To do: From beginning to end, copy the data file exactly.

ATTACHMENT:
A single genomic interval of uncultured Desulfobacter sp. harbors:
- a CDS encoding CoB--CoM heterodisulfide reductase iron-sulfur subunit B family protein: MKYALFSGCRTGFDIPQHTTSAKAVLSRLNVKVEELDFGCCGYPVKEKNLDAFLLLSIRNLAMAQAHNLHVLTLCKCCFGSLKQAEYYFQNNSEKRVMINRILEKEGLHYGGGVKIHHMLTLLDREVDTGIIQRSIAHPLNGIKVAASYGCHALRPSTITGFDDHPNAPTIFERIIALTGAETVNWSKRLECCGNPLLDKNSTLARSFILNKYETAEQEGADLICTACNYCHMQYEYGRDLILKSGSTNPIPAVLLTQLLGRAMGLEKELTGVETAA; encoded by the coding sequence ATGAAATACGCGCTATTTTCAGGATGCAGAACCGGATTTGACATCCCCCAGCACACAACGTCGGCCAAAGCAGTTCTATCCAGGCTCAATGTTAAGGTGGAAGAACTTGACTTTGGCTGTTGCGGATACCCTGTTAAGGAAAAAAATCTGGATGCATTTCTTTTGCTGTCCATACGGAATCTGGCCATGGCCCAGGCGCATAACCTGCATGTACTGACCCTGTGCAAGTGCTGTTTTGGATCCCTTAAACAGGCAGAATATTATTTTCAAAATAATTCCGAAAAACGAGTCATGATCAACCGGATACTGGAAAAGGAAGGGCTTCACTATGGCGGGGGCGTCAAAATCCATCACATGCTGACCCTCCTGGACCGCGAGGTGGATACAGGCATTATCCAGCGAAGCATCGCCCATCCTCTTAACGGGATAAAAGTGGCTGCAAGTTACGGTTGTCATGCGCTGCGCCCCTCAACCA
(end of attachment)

A single genomic interval of uncultured Desulfobacter sp. harbors:
- a CDS encoding CoB--CoM heterodisulfide reductase iron-sulfur subunit B family protein: MKYALFSGCRTGFDIPQHTTSAKAVLSRLNVKVEELDFGCCGYPVKEKNLDAFLLLSIRNLAMAQAHNLHVLTLCKCCFGSLKQAEYYFQNNSEKRVMINRILEKEGLHYGGGVKIHHMLTLLDREVDTGIIQRSIAHPLNGIKVAASYGCHALRPSTITGFDDHPNAPTIFERIIALTGAETVNWSKRLECCGNPLLDKNSTLARSFILNKYETAEQEGADLICTACNYCHMQYEYGRDLILKSGSTNPIPAVLLTQLLGRAMGLEKELTGVETAA; encoded by the coding sequence ATGAAATACGCGCTATTTTCAGGATGCAGAACCGGATTTGACATCCCCCAGCACACAACGTCGGCCAAAGCAGTTCTATCCAGGCTCAATGTTAAGGTGGAAGAACTTGACTTTGGCTGTTGCGGATACCCTGTTAAGGAAAAAAATCTGGATGCATTTCTTTTGCTGTCCATACGGAATCTGGCCATGGCCCAGGCGCATAACCTGCATGTACTGACCCTGTGCAAGTGCTGTTTTGGATCCCTTAAACAGGCAGAATATTATTTTCAAAATAATTCCGAAAAACGAGTCATGATCAACCGGATACTGGAAAAGGAAGGGCTTCACTATGGCGGGGGCGTCAAAATCCATCACATGCTGACCCTCCTGGACCGCGAGGTGGATACAGGCATTATCCAGCGAAGCATCGCCCATCCTCTTAACGGGATAAAAGTGGCTGCAAGTTACGGTTGTCATGCGCTGCGCCCCTCAACCA